"You don't have to worry about getting the thing printed, you don't have to buy paper and they run a press or anything like that, and you don't have to pay people to deliver the paper. They can just get it on their phone or on their tablet or whatever," he said.

Berry said becoming a nonprofit also allows people to make tax-deductible contributions to keep the news coming. Those donations will be routed through the Kewanee Senior Citizens organization.

"Nobody's gonna be getting rich doing this," Berry said. "We just want it to be self sustaining, basically."

Franklin, the dean at Northwestern's Medill School of Journalism, said while there are great examples of successful local news startups, he believes either a new commercial model or a system of government subsidies and tax incentives may ultimately be necessary to save local news — particularly for smaller communities around the country where the philanthropic or customer base to support journalism doesn't exist.

"News organizations that are increasingly reliant on reader revenue — that's subscriptions or memberships — may not have the scale to support a local newsroom. That is the worrying thing," he said.

Still, journalists like the self-described "jack-of-all-trades" publisher Lynne Campbell in Macomb or the Kewanee Voice's Mike Berry and Susan DeVilder are carrying the torch.

DeVilder believes local news is more than just keeping people informed. It's the glue that holds communities together.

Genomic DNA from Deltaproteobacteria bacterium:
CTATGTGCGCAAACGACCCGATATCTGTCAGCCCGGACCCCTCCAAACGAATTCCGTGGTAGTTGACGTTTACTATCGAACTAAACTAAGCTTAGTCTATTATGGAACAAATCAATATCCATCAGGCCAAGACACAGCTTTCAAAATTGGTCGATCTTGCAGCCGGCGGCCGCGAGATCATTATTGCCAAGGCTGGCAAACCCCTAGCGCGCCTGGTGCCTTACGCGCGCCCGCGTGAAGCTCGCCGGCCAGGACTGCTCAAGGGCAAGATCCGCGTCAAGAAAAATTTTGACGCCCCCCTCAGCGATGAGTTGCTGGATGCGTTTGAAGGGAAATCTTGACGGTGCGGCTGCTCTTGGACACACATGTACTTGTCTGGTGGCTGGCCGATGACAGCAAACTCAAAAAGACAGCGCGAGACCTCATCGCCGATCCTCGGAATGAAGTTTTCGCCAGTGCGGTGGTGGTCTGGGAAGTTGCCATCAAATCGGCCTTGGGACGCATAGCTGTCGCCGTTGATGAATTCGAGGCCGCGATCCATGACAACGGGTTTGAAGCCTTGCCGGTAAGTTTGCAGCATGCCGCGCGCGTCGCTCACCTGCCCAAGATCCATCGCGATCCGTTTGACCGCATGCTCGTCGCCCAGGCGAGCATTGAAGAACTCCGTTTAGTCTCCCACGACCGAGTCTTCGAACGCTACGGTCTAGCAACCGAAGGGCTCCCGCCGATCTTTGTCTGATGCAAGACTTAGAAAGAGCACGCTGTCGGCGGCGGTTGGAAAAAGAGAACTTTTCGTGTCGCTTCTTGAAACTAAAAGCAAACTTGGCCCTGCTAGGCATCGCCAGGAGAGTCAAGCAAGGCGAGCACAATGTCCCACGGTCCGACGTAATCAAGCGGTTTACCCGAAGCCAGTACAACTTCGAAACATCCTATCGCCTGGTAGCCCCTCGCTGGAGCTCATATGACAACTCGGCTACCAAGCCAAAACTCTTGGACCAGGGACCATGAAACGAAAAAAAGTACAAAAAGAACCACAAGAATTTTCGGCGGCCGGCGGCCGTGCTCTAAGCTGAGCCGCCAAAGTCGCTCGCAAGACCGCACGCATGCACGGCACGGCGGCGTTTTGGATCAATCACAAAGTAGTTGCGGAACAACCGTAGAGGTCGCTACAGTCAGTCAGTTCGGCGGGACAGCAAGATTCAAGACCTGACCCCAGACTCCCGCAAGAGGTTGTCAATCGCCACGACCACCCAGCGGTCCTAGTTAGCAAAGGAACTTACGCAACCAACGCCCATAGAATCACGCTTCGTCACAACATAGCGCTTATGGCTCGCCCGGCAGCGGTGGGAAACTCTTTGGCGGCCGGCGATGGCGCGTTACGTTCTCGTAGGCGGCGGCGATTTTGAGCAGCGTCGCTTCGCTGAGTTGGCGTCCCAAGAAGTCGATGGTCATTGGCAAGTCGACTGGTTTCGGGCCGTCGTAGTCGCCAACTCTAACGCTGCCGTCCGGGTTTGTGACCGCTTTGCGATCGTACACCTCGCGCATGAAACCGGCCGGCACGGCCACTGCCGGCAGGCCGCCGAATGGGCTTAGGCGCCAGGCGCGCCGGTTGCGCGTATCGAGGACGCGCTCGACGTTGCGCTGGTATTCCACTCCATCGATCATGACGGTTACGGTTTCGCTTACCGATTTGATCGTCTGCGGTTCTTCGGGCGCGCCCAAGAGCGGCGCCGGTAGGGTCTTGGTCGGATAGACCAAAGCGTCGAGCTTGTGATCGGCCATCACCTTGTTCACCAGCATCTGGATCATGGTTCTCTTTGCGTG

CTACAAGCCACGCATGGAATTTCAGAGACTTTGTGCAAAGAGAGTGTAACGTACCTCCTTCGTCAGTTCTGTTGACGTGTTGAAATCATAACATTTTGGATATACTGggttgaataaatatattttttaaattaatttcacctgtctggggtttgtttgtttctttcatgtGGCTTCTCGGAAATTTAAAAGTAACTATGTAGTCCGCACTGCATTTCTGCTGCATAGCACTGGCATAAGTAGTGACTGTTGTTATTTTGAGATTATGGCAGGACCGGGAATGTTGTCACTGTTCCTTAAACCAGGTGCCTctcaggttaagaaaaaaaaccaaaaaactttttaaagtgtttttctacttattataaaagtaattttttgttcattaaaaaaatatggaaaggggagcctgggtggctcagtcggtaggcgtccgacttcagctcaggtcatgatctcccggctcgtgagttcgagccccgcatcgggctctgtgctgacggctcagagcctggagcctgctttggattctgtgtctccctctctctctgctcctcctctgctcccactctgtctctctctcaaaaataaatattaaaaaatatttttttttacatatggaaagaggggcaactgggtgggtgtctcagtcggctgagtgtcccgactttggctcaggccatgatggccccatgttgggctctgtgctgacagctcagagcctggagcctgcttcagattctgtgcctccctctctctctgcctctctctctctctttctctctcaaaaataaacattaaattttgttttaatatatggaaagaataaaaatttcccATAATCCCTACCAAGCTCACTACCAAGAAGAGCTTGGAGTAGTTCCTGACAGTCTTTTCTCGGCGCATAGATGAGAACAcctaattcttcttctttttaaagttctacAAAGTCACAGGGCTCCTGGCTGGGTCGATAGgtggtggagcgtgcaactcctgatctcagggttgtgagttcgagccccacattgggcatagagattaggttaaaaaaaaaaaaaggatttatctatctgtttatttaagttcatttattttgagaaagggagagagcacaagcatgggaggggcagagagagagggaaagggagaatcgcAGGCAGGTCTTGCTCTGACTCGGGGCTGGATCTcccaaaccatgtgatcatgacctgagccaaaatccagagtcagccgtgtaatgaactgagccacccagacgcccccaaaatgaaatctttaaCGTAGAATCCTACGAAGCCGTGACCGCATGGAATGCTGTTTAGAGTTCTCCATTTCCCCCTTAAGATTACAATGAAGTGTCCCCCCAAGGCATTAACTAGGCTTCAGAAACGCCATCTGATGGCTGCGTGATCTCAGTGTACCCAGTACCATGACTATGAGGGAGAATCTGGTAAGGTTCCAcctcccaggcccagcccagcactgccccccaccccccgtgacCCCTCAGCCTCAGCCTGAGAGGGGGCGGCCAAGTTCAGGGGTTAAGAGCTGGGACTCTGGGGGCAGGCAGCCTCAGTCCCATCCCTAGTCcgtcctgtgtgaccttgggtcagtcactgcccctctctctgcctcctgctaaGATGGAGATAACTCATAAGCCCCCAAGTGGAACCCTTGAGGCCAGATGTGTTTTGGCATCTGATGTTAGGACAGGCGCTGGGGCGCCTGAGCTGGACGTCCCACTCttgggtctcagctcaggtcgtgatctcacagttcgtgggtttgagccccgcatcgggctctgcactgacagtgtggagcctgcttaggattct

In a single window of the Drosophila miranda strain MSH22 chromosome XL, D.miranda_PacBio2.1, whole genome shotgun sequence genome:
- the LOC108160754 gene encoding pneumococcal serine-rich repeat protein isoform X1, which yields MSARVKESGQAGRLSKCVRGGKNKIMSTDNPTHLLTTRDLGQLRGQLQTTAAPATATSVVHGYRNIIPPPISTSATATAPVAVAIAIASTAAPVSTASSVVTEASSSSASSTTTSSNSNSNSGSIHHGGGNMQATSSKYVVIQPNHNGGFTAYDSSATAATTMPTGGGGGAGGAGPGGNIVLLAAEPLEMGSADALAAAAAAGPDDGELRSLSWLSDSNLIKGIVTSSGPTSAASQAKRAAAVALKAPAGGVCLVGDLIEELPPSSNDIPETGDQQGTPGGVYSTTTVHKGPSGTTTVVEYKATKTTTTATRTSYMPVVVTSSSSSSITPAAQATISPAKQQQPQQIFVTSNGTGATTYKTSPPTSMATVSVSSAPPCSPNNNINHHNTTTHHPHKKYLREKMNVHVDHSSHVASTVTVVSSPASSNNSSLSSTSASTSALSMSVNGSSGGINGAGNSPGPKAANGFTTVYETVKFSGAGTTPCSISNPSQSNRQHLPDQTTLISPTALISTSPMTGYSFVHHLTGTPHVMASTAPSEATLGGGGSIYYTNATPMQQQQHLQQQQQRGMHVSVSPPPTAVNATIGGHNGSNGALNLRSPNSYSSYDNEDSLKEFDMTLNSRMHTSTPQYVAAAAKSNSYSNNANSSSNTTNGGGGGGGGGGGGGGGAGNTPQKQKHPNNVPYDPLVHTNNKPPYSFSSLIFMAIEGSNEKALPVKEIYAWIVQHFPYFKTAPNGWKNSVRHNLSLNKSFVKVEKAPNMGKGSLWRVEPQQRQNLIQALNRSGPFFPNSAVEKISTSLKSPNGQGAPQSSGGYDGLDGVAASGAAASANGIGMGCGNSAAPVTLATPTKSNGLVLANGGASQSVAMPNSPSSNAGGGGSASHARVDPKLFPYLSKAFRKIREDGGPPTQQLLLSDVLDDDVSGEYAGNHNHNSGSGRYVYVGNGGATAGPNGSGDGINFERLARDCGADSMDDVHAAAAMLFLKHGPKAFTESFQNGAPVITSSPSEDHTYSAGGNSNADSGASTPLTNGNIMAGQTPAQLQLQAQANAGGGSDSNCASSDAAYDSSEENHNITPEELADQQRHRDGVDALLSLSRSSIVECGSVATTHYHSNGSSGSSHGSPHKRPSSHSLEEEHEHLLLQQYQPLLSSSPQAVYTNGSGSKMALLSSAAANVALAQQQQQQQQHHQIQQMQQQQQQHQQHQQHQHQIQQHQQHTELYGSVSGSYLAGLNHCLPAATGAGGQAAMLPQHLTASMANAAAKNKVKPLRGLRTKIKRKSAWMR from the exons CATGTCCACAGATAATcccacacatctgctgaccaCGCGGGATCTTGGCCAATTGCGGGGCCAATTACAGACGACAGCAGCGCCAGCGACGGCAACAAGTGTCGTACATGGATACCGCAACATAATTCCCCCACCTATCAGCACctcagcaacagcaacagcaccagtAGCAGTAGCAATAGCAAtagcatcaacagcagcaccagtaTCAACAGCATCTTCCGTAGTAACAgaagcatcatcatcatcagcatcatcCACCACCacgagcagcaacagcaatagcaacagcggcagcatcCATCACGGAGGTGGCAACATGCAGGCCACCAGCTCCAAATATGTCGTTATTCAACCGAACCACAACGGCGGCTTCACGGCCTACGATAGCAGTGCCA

"The truth is, the underserved communities like Kewanee that lose their news source and lose their journalism, rarely, if ever, get it back," she said.

As for Gannett, the company continues to push more of its efforts into growing its digital subscriber base as print circulations decline.

"We're in this very tricky period right now where publishers are trying to make this pivot from print to digital, and hang on to print revenue and readers for as long as they can, while at the same time they're trying to build this digital habit," said Franklin of newspapers in general.

Gannett has dropped publication of 171 papers since 2019, mostly weeklies. Some of those papers were sold off; others were discontinued. Last month, company CEO Mike Reed told investors on an earning call that Gannett would entertain bids on any of their markets.

In a statement, Gannett said their central Illinois papers have deep roots in the communities they serve, and they're committed to providing resources to newsrooms while also leveraging their network of papers around the country to provide content.

Tim is the News Director at WCBU Peoria Public Radio.